26. 26.

    Chimupala, Y. et al. Synthesis and characterization of mixed phase anatase TiO2 and sodium-doped TiO2(B) thin films by low pressure chemical vapour deposition (LPCVD). RSC Adv. 4, 48507 (2014).

  27. 27.

    Moret, M. P., Zallen, R., Vijay, D. P. & Desu, S. B. Brookite-rich titania films made by pulsed laser deposition. Thin Solid Films 366, 8–10 (2000).

  28. 28.

    Sharma, A. K., Thareja, R. K., Willer, U. & Schade, W. Phase transformation in room temperature pulsed laser deposited TiO2 thin films. Appl. Surf. Sci. 206, 137–148 (2003).

  29. 29.

    Rudmann, D., Brémaud, D., Zogg, H. & Tiwari, A. N. Na incorporation into Cu(In, Ga)Se2 for high-efficiency flexible solar cells on polymer foils. J. Appl. Phys. 97, 084903 (2005).

  30. 30.

    Rockett, A. et al. Na in selenized Cu(In, Ga)Se2 on Na-containing and Na-free glasses: distribution, grain structure, and device performances. Thin Solid Films 372, 212–217 (2000).

  31. 31.

    Belsky, A., Hellenbrandt, M., Karen, V. L. & Luksch, P. New developments in the Inorganic Crystal StructureDatabase (ICSD): accessibility in support of materials research and design. Acta Cryst. B 58, 364–369 (2002).

  32. 32.

    Nielsen, M. H., Aloni, S. & De Yoreo, J. J. In situ TEM imaging of CaCO3 nucleation reveals coexistence of direct and indirect pathways. Science 345(6201), 1158–1162 (2014).

  33. 33.

    Lafuente, B., Downs, R. T., Yang, H. & Stone, N. The power of databases: the RRUFF project in Highlights in Mineralogical Crystallography, Armbruster, T. and Danisi, R. M., eds Berlin, Germany, W. De Gruyter, 1–30 (2015).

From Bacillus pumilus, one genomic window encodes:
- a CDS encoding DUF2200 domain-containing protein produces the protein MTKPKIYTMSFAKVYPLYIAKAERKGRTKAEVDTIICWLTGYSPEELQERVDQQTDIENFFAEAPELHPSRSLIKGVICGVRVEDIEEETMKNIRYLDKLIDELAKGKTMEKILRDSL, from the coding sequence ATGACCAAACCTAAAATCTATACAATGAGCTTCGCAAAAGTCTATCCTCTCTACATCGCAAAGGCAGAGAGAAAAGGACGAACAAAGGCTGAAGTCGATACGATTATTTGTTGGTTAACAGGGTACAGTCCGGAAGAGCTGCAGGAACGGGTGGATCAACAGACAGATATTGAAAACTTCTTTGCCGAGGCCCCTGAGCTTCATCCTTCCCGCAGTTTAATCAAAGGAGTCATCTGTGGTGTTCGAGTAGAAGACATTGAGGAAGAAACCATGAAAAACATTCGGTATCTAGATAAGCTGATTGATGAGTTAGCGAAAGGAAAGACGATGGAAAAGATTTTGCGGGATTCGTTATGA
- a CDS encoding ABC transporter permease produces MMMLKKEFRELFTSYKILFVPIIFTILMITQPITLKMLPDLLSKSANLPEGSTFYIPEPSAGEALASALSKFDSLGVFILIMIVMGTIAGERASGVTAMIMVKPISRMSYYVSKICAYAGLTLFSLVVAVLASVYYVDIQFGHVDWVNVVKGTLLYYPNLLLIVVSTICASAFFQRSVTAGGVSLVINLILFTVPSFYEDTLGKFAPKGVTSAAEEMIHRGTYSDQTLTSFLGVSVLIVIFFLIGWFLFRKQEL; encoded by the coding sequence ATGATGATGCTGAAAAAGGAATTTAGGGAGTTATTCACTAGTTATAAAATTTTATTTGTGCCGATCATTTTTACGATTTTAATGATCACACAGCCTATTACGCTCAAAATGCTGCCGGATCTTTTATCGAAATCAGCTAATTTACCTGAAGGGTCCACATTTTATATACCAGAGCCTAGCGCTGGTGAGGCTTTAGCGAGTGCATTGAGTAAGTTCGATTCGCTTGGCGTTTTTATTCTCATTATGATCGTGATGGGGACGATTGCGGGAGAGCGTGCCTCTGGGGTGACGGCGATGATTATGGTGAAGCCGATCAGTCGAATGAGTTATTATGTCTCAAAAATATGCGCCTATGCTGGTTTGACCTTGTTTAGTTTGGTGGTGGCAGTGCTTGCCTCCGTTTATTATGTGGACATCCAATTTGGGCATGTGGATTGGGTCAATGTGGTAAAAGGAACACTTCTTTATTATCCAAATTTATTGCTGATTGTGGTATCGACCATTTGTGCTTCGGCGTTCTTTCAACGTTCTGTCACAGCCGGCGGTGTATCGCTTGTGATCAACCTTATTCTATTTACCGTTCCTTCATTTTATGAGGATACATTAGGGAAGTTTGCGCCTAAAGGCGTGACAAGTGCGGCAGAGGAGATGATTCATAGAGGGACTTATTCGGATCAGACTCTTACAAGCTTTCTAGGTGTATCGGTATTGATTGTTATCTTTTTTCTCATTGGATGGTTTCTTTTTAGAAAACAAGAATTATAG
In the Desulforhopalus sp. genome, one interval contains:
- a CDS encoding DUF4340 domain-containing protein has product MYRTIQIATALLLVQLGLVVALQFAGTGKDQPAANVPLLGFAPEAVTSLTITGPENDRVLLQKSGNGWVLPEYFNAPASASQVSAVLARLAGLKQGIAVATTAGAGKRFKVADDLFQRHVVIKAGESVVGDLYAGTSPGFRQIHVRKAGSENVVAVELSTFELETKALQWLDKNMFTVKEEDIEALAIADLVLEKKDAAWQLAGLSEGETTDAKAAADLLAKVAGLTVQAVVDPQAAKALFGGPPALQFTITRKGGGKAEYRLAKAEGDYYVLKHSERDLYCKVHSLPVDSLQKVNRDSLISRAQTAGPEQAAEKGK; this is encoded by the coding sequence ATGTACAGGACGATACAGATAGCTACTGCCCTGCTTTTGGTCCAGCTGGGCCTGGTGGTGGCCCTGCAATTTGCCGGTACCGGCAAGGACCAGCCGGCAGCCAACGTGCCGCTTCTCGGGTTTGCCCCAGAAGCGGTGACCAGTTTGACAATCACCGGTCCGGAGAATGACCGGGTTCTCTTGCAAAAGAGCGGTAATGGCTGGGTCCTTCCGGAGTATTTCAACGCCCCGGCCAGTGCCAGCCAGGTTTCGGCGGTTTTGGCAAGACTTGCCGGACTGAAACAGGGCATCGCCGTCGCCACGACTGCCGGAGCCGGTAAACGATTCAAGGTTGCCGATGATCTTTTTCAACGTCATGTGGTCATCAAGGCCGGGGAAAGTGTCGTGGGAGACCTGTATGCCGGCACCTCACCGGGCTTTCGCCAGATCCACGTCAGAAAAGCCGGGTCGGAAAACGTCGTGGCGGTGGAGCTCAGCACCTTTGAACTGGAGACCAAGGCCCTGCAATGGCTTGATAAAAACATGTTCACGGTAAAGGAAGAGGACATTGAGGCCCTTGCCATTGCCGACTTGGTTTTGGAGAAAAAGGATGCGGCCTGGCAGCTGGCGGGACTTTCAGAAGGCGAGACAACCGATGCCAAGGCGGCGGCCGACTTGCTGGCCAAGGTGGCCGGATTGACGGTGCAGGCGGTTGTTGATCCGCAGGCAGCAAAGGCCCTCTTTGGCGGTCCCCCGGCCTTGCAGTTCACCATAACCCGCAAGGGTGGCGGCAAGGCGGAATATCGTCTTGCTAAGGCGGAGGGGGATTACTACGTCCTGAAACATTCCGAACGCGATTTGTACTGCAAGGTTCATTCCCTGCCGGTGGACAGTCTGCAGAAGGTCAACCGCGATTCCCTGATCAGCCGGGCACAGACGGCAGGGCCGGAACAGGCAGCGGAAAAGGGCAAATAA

34. 34.

    Rocquefelte, X., Goublin, F., Koo, H.-J., Whangbo, M.-H. & Jobic, S. Investigation of the origin of the empirical relationship between refractive index and density on the basis of first principles calculations for the refractive indices of various TiO2 phases. Inorg. Chem. 43, 2246–2251 (2004).

  35. 35.

    Rahaman, M. N. Grain growth and microstructure control in Ceramic Processing and Sintering. 540–619, (CRC Press, 2003).

  36. 36.

    Kresse, G. & Furthmuller, J. Efficient iterative schemes for ab initio total-energy calculations using a plane-wave basis set. Phys. Rev. B54, 11169–11186 (1996).

  37. 37.

    Sun, J., Ruzsinszky, A. & Perdew, J. P. Strongly constrained and appropriately normed semilocal density functional. Phys. Rev. Lett. 115, 036402 (2015).

  38. 38.

    Kresse, G. & Joubert, D. From ultrasoft pseudopotentials to the projector augmented-wave method. Phys. Rev. B 59, 1758–1775 (1999).

  39. 39.

    Curnan, M. T. & Kitchin, J. R. Investigating the energetic ordering of stable and metastable TiO2 polymorphs using DFT plus U and hybrid functionals. J. Phys. Chem. C 119, 21060–21071 (2015).

  40. 40.

    Hishikawa, Y. et al. Interference-free determination of the optical absorption coefficient and the optical gap of amorphous silicon thin films. Jpn. J. Appl. Phys. 30, 1008–1014 (1991).

  41. 41.

    Ventura, S. D., Birgin, E. G., Martinez, J. M. & Chambouleyron, I. Optimization techniques for the estimation of the thickness and the optical parameters of thin films using reflectance data. J. Appl. Phys. 97, 043512 (2005).

  42. 42.

    Polyanskiy, M. N. Refractive IndexDatabase. RefractiveIndex.INFO. https://refractiveindex.info (2017).